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SmallBizU ™ Marketing 101: The Fundamentals Slide 7 of 153 .  The ultimate goal of marketing is to make selling nonessential.  To know and understand the customer so well that the product or service fits him or her and sells itself.| COURSE OUTLINE Defining Marketing…  Marketing can be defined as an activity directed at satisfying needs and wants through exchange processes.

& Ideas…  Marketing deals with goods. services. and ideas.  A service is providing an intangible benefit to customers.  For this course.| COURSE OUTLINE Goods. and ideas. Services. we will use the word product to refer to goods. SmallBizU ™ Marketing 101: The Fundamentals Slide 8 of 153 .  A good is something someone can touch.  An idea can include concepts or images. services.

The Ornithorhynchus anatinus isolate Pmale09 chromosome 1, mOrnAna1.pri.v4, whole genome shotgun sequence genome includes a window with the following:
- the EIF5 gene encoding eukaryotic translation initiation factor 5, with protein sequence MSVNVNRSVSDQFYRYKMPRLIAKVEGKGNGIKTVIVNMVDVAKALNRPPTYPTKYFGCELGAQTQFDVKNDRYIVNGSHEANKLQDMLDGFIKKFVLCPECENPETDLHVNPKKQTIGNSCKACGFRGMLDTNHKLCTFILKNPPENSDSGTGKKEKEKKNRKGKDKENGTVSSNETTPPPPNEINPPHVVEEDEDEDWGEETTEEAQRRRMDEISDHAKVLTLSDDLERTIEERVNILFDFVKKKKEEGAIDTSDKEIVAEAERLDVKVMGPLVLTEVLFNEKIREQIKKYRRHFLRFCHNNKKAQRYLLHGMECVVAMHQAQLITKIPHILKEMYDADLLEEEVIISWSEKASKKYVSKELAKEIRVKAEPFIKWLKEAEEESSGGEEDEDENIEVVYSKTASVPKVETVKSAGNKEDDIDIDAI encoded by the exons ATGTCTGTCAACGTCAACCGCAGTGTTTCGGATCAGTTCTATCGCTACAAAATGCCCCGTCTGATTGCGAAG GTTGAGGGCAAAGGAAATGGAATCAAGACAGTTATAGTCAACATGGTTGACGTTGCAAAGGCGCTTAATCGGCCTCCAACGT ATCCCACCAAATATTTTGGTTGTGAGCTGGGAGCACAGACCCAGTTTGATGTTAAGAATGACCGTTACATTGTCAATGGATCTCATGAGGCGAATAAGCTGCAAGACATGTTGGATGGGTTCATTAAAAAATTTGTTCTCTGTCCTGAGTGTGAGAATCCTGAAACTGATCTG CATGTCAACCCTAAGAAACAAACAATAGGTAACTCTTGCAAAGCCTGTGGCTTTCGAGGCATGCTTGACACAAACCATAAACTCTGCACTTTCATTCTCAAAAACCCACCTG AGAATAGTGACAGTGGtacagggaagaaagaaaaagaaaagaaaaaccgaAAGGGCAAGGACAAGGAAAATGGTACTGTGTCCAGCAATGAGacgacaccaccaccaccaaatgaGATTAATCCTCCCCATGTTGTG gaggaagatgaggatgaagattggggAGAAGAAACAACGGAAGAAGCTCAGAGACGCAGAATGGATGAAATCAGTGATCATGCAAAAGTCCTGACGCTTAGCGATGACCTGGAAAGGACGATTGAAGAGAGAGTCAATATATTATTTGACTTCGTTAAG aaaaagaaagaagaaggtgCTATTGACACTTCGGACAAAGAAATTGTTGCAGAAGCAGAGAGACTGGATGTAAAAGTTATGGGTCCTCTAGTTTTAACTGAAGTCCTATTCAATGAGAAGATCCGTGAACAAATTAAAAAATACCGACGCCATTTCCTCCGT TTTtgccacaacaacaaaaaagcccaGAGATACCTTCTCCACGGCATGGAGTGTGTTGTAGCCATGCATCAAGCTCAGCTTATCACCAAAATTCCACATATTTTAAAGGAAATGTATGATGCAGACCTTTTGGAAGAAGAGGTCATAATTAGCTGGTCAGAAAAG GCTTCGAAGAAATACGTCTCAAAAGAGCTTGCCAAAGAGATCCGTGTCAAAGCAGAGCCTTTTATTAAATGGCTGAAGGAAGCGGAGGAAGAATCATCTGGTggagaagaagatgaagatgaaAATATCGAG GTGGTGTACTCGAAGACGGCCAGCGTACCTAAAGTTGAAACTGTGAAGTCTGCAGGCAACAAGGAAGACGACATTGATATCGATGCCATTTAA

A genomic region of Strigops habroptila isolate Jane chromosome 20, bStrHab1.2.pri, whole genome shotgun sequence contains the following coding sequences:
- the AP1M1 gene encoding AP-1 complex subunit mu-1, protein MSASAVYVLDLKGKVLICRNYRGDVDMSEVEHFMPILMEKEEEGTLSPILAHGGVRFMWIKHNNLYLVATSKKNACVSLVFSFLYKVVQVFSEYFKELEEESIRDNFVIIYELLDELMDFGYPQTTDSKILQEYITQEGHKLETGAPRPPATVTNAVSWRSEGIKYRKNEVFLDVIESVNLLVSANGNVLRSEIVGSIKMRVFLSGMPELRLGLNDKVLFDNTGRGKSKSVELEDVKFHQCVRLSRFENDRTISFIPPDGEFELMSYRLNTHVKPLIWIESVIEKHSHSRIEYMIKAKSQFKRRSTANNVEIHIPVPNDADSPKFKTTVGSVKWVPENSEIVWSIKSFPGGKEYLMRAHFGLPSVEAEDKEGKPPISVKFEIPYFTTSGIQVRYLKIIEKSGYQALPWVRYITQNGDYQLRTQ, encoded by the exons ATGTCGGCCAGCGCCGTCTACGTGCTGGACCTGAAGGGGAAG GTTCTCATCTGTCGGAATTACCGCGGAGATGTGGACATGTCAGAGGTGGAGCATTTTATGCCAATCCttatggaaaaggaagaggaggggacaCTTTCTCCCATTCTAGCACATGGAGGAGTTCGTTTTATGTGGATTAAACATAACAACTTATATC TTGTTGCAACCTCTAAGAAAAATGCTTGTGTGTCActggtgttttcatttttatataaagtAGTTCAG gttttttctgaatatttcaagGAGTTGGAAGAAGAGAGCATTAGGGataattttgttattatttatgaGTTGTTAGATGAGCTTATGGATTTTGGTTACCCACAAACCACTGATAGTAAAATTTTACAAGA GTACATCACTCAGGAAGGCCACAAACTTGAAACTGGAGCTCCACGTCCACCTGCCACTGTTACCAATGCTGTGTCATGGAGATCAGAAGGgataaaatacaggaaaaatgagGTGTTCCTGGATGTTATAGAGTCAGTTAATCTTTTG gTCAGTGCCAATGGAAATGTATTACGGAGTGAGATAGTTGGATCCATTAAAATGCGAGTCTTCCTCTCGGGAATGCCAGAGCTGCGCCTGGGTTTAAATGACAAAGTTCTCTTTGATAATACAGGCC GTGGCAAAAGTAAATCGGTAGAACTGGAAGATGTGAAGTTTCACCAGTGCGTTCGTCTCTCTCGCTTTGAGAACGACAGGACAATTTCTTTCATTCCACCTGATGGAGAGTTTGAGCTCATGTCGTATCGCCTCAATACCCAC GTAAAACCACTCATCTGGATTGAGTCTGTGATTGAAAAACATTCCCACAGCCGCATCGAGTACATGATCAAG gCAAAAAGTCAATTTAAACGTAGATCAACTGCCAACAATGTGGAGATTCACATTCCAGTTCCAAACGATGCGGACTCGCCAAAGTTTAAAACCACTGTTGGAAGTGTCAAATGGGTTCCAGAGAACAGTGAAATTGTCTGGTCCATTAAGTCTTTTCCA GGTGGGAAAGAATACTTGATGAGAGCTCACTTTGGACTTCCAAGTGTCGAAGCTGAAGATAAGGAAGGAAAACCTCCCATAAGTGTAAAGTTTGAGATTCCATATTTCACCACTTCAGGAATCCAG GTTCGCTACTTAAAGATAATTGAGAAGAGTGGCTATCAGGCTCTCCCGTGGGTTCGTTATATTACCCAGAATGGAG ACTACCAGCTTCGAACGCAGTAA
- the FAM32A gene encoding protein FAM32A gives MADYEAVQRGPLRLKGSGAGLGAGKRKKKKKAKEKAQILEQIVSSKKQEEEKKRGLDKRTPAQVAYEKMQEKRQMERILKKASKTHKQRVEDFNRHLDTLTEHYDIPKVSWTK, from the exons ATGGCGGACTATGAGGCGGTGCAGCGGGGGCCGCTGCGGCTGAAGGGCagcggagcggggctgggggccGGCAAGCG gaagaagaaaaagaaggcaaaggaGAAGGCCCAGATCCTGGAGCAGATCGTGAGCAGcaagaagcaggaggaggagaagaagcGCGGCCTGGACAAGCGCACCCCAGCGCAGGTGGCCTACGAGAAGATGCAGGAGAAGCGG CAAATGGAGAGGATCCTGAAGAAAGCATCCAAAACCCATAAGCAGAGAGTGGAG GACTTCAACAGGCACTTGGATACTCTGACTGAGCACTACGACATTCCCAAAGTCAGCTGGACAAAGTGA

 Wants are simply needs shaped by culture and the individual. safety and belonging. & Demands…  One of the underlying concepts of marketing is trying to satisfy a customer’s needs. wants and demands. Wants. SmallBizU ™ Marketing 101: The Fundamentals Slide 9 of 153 . clothing. warmth. Basic human needs include food.  Needs are plentiful.  Demands are simply the wants of a consumer when backed by the ability to pay for that want.| COURSE OUTLINE Needs.

SmallBizU ™ Marketing 101: The Fundamentals Slide 10 of 153 .| COURSE OUTLINE Exchange Processes…  Marketing usually occurs to help facilitate an exchange between a buyer and seller.

 Be aware of these forces because they can create threats and generate opportunities for your business. including: – – – – Competition Laws and Regulations Economic and Social Conditions Cultural Factors  These forces can be dramatic and difficult to predict.| COURSE OUTLINE Dynamic marketing environment…  There are many forces that affect the marketing environment. SmallBizU ™ Marketing 101: The Fundamentals Slide 11 of 153 .